When I told my husband that my ob-gyn had recommended two diagnostic exams, he requested that I try out the the insurance company’s online “cost estimator” tool. This exercise was about being an educated patient, not necessarily going with the lowest cost facility, he assured me. “So, we’re going to shop for health care the way we shop for refrigerators?” was the sarcastic response edging its way closer to the tip of my tongue.
“He said I was gay,” reported my nearly nine year old son after arriving home from school one day last week.
It was a warm March day, and he was walking home with a few school friends. To cool off, he rolled-up his pants, revealing his skinny calves planted firmly in a pair of hot pink athletic socks.
There is a professional class of heroes which typically includes teachers, emergency workers, and the military. But another, less noticed group, deserves mention: service workers. Those customer-facing, often minimally paid people whose work keeps communities humming.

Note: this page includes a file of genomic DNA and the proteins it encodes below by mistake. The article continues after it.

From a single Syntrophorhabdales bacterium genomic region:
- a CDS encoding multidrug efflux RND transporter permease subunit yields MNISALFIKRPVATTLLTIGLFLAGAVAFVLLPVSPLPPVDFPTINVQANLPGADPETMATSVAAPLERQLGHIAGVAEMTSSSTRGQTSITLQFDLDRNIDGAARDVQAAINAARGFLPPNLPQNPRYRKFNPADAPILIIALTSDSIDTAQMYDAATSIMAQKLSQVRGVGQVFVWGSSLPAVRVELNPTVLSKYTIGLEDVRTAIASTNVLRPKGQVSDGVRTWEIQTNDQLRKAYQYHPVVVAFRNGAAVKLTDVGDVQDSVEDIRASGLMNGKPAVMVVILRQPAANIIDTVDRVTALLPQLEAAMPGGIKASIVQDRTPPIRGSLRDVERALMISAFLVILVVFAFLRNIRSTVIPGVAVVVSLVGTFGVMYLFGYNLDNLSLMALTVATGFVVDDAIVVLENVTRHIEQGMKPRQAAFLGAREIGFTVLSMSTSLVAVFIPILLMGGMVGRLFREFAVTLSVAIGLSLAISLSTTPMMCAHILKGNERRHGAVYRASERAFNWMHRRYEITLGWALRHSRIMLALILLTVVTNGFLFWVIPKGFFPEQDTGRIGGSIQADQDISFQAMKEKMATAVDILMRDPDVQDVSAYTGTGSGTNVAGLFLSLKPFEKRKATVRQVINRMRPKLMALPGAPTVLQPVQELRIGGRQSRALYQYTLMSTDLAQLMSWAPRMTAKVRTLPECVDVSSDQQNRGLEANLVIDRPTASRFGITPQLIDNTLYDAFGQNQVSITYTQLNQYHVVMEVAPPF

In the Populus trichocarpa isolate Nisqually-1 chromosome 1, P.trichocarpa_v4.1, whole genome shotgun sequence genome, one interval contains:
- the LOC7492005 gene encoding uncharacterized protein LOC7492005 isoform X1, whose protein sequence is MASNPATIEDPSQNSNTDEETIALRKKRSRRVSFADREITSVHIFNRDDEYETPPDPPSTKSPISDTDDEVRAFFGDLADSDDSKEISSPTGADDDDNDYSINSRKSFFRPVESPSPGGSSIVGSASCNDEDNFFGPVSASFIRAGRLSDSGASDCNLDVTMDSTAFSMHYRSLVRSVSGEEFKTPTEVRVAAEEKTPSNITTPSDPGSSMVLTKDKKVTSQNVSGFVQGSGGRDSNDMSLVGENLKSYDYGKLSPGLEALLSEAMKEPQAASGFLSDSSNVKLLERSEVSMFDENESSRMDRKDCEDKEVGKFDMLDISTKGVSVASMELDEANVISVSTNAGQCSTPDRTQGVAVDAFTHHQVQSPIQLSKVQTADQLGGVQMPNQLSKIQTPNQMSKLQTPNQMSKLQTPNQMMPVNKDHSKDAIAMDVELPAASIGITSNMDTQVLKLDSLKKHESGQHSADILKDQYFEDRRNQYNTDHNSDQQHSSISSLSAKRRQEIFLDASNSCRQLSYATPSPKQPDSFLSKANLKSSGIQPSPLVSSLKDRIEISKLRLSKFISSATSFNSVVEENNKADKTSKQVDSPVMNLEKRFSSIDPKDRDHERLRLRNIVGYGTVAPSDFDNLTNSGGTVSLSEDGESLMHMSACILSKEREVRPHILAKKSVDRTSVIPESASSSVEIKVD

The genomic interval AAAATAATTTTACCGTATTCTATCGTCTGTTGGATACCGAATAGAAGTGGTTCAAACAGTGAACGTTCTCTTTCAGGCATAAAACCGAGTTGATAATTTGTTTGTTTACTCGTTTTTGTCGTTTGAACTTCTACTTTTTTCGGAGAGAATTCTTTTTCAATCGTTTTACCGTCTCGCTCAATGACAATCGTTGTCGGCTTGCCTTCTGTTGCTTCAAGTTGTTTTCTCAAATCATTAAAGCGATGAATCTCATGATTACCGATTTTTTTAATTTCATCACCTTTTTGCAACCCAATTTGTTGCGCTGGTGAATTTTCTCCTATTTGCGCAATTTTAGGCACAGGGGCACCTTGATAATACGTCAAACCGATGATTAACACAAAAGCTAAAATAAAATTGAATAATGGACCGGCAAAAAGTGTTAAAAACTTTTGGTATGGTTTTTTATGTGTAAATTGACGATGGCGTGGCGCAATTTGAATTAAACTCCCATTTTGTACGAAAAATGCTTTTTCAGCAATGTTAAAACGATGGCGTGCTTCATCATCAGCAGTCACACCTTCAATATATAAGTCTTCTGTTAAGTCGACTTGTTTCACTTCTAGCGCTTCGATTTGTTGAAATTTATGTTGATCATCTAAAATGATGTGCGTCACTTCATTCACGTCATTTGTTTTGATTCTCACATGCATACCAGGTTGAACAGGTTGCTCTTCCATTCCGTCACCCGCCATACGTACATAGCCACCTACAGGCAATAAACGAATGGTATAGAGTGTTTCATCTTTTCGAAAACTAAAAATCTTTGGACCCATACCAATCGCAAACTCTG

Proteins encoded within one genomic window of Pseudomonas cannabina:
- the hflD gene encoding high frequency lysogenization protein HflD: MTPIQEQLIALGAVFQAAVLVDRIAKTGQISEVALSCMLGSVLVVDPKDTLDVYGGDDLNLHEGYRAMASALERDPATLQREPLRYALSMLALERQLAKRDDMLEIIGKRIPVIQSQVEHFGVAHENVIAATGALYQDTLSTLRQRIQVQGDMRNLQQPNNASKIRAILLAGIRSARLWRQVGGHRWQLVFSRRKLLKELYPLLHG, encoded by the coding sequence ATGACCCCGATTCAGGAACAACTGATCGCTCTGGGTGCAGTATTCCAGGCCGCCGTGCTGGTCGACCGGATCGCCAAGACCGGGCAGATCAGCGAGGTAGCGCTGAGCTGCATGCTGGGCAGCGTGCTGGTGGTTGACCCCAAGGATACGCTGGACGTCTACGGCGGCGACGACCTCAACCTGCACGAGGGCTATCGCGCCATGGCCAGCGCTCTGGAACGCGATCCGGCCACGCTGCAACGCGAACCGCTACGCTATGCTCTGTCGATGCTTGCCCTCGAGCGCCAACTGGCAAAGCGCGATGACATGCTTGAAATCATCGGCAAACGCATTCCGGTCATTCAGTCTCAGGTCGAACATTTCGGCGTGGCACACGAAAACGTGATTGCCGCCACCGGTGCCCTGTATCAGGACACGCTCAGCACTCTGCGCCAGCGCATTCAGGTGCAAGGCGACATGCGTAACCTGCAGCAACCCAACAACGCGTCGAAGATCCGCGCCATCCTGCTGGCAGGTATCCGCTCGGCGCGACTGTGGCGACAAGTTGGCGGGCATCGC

This digital space grew from my need for a physical space, specifically a 3.5″ x 2″ piece of paper. Well, 50 – 100 of those pieces of paper.
Recently, when I offered my overstock of fresh carrots (a story for another time) to my neighbor, she told me she couldn’t use them because she had already planned her family’s meals for the week. I marveled at the level of organization involved with that feat. At my house, dinners are not so much planned as pieced together like a puzzle, a nightly ritual of desperation, creativity, and scavenging.